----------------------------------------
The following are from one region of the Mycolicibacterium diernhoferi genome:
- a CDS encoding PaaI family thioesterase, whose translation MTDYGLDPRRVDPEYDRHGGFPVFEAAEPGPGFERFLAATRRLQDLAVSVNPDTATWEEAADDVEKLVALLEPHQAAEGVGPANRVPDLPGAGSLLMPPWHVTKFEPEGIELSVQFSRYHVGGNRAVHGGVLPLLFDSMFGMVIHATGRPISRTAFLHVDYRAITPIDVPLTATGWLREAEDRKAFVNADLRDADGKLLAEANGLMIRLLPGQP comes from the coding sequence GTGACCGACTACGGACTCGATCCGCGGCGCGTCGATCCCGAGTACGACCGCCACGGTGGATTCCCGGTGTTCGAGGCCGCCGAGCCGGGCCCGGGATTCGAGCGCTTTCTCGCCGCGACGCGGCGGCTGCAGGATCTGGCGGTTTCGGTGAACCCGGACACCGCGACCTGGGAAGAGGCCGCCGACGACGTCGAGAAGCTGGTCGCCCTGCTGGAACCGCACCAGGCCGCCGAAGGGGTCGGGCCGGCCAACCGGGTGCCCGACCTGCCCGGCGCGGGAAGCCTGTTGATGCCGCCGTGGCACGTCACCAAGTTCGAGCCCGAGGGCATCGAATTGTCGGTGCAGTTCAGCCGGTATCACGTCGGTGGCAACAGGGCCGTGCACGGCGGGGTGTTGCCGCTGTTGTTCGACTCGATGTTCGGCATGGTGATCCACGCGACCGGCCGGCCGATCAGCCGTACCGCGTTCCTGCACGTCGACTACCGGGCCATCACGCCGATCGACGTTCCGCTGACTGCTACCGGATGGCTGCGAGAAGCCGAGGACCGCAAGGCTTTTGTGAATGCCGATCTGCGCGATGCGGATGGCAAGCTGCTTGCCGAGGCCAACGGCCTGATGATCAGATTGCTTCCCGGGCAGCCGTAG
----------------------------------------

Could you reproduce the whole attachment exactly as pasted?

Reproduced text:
The following are from one region of the Mycolicibacterium diernhoferi genome:
- a CDS encoding PaaI family thioesterase, whose translation MTDYGLDPRRVDPEYDRHGGFPVFEAAEPGPGFERFLAATRRLQDLAVSVNPDTATWEEAADDVEKLVALLEPHQAAEGVGPANRVPDLPGAGSLLMPPWHVTKFEPEGIELSVQFSRYHVGGNRAVHGGVLPLLFDSMFGMVIHATGRPISRTAFLHVDYRAITPIDVPLTATGWLREAEDRKAFVNADLRDADGKLLAEANGLMIRLLPGQP comes from the coding sequence GTGACCGACTACGGACTCGATCCGCGGCGCGTCGATCCCGAGTACGACCGCCACGGTGGATTCCCGGTGTTCGAGGCCGCCGAGCCGGGCCCGGGATTCGAGCGCTTTCTCGCCGCGACGCGGCGGCTGCAGGATCTGGCGGTTTCGGTGAACCCGGACACCGCGACCTGGGAAGAGGCCGCCGACGACGTCGAGAAGCTGGTCGCCCTGCTGGAACCGCACCAGGCCGCCGAAGGGGTCGGGCCGGCCAACCGGGTGCCCGACCTGCCCGGCGCGGGAAGCCTGTTGATGCCGCCGTGGCACGTCACCAAGTTCGAGCCCGAGGGCATCGAATTGTCGGTGCAGTTCAGCCGGTATCACGTCGGTGGCAACAGGGCCGTGCACGGCGGGGTGTTGCCGCTGTTGTTCGACTCGATGTTCGGCATGGTGATCCACGCGACCGGCCGGCCGATCAGCCGTACCGCGTTCCTGCACGTCGACTACCGGGCCATCACGCCGATCGACGTTCCGCTGACTGCTACCGGATGGCTGCGAGAAGCCGAGGACCGCAAGGCTTTTGTGAATGCCGATCTGCGCGATGCGGATGGCAAGCTGCTTGCCGAGGCCAACGGCCTGATGATCAGATTGCTTCCCGGGCAGCCGTAG